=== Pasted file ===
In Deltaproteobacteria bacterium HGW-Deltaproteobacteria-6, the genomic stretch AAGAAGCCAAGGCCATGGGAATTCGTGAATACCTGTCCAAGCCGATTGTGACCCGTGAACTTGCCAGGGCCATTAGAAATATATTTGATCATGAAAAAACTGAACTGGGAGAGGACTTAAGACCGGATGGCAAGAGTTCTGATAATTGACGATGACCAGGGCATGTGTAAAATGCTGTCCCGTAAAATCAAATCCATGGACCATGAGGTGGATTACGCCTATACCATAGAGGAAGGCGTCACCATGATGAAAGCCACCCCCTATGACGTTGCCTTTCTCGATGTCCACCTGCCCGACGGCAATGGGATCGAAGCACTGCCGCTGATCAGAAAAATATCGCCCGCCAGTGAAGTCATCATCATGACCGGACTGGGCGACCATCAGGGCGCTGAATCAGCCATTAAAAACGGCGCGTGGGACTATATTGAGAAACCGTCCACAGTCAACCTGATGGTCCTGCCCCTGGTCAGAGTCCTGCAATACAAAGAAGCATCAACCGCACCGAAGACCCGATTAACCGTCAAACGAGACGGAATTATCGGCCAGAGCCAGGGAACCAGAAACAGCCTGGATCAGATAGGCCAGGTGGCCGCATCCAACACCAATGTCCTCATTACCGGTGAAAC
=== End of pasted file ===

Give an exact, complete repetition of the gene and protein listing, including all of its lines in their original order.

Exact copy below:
In Deltaproteobacteria bacterium HGW-Deltaproteobacteria-6, the genomic stretch AAGAAGCCAAGGCCATGGGAATTCGTGAATACCTGTCCAAGCCGATTGTGACCCGTGAACTTGCCAGGGCCATTAGAAATATATTTGATCATGAAAAAACTGAACTGGGAGAGGACTTAAGACCGGATGGCAAGAGTTCTGATAATTGACGATGACCAGGGCATGTGTAAAATGCTGTCCCGTAAAATCAAATCCATGGACCATGAGGTGGATTACGCCTATACCATAGAGGAAGGCGTCACCATGATGAAAGCCACCCCCTATGACGTTGCCTTTCTCGATGTCCACCTGCCCGACGGCAATGGGATCGAAGCACTGCCGCTGATCAGAAAAATATCGCCCGCCAGTGAAGTCATCATCATGACCGGACTGGGCGACCATCAGGGCGCTGAATCAGCCATTAAAAACGGCGCGTGGGACTATATTGAGAAACCGTCCACAGTCAACCTGATGGTCCTGCCCCTGGTCAGAGTCCTGCAATACAAAGAAGCATCAACCGCACCGAAGACCCGATTAACCGTCAAACGAGACGGAATTATCGGCCAGAGCCAGGGAACCAGAAACAGCCTGGATCAGATAGGCCAGGTGGCCGCATCCAACACCAATGTCCTCATTACCGGTGAAAC